Is Shrimp Acidic or Alkaline? (Expert Answer)

Short Answer: Shrimp is slightly alkaline with a pH level of around 7.5. It has health benefits and risks depending on how you eat and store it.

Shrimp is a type of shellfish that grows in warm and cold waters around the world.

It has a long body with a hard shell and a tail, and a mild, slightly sweet flavor and a firm, chewy texture.

It is often used in various cuisines and recipes, such as soups, salads, stir-fries, curries, and pasta dishes.

The acidity or alkalinity of a food is measured by its pH level, which ranges from 0 to 14.

A pH of 7 is neutral, while a pH below 7 is acidic and a pH above 7 is alkaline.

The pH level of a food can affect its taste, shelf life, and health benefits.

Shrimp has a pH level of around 7.5, which means it is slightly alkaline.

This is because it contains minerals such as phosphorus, potassium, magnesium, and calcium, that can raise the pH level of the water.

Eating alkaline foods can have both positive and negative effects on your health.

On one hand, alkaline foods can help balance the pH of your blood, which is slightly alkaline, and prevent acidosis, a condition that occurs when your body becomes too acidic.

On the other hand, alkaline foods can reduce the absorption of some minerals, such as iron and calcium, and interfere with the activity of some enzymes.

You can eat shrimp raw, cooked, dried, or preserved.

You can also make shrimp juice, jam, or wine.

However, you should be careful of potential hazards, such as allergies, pesticides, or spoilage.

Shrimp can harbor harmful bacteria and parasites that can cause food poisoning if not cooked properly or stored safely.

You can store shrimp in a cool, airtight place for up to 3 days in the refrigerator or up to 6 months in the freezer.

Do not store shrimp in a warm, moist, or open place or with other foods that may affect its quality, such as onions, garlic, or citrus fruits.

Finally, remember, shrimp is a nutritious and delicious food that can be enjoyed in moderation.

It is low in calories and fat but high in protein and iodine.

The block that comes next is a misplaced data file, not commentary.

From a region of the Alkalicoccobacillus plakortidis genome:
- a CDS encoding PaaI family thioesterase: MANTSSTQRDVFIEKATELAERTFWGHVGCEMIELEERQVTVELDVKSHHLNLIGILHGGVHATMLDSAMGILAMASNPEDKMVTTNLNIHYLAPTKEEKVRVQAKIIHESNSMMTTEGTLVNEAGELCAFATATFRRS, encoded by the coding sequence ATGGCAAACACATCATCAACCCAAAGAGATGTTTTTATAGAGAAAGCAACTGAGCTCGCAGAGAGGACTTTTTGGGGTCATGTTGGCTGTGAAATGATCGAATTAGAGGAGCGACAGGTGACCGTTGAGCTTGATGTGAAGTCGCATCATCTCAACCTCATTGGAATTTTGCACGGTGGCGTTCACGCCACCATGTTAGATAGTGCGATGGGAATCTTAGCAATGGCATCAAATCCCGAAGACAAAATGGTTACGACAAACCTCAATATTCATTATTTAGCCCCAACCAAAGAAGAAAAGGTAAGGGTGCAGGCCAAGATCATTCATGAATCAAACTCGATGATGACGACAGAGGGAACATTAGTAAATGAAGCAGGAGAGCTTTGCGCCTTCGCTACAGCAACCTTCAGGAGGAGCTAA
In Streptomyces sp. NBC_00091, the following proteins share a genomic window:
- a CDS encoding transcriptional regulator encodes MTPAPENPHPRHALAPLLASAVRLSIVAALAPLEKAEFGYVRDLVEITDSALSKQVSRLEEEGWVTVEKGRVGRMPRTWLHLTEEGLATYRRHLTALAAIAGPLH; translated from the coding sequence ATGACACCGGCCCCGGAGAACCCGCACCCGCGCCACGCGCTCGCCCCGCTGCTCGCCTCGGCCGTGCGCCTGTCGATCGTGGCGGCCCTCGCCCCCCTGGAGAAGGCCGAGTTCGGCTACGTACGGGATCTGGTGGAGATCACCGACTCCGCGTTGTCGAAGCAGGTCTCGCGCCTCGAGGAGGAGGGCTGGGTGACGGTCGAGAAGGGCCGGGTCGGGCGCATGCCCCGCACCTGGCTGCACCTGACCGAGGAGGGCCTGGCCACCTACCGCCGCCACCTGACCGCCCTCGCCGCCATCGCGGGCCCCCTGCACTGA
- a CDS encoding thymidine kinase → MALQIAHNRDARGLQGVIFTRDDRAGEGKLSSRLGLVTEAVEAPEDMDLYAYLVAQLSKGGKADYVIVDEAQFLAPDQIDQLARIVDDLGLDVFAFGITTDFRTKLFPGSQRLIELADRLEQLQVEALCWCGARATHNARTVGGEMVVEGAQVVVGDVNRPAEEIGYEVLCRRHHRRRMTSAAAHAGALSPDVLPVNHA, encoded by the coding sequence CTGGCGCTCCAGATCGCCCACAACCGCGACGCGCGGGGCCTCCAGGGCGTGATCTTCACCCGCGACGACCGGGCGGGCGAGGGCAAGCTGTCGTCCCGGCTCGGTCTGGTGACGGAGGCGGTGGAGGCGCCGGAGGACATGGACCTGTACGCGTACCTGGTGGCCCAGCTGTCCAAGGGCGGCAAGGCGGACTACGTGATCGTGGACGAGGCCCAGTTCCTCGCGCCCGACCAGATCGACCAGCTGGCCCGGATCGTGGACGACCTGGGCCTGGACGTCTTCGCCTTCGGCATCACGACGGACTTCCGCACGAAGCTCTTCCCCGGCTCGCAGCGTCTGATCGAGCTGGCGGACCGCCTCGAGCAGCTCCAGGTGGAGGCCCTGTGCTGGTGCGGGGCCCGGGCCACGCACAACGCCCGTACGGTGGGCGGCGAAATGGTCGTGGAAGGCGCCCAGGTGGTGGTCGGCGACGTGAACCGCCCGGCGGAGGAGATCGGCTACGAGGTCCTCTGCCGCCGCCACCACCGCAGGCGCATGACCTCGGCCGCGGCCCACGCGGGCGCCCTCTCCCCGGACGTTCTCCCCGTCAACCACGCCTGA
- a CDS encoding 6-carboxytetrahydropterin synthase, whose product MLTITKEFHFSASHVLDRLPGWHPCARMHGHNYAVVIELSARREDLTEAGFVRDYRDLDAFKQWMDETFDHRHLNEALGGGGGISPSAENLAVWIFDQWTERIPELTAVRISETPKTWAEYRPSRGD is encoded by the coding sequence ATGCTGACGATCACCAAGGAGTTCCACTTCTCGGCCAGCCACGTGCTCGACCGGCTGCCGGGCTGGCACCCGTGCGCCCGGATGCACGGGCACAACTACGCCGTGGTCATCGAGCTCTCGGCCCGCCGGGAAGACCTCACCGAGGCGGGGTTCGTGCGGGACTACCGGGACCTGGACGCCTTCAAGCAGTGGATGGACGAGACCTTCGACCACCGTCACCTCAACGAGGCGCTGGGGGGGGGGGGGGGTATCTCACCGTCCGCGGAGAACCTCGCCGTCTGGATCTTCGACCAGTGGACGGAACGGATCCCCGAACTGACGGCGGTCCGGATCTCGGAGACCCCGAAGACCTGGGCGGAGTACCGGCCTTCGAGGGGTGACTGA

It also contains antioxidants that may protect your skin and prevent wrinkles.

However, it is also high in cholesterol and sodium, which may raise your blood pressure and increase your risk of heart disease if consumed in excess.

Therefore, it is advisable to limit your intake of shrimp to no more than 12 ounces per week, and choose wild-caught or organic shrimp over farmed or imported ones.

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About the Author

Abdur Rahman Choudhury

Abdur Rahman Choudhury is a nutrition coach with over 7 years of experience in the field of nutrition.

He holds a Bachelor's (B.Sc.) and Master's (M.Sc.) degree in Biochemistry from The University of Burdwan, India. He was also involved with a research project about genetic variations in the CYP11A gene among PCOS and Metabolic Syndrome patients.

He has completed the following online courses: Stanford Introduction to Food and Health by Stanford University (US) through Coursera, Certificate in Nutrition from Fabulous Body Inc. (US), Lose Weight and Keep It Off certificate course from Harvard Medical School (US), and Nutrition and Disease Prevention by Taipei Medical University (Taiwan) through FutureLearn.

Abdur currently lives in India and keeps fit by weight training and eating mainly home-cooked meals.

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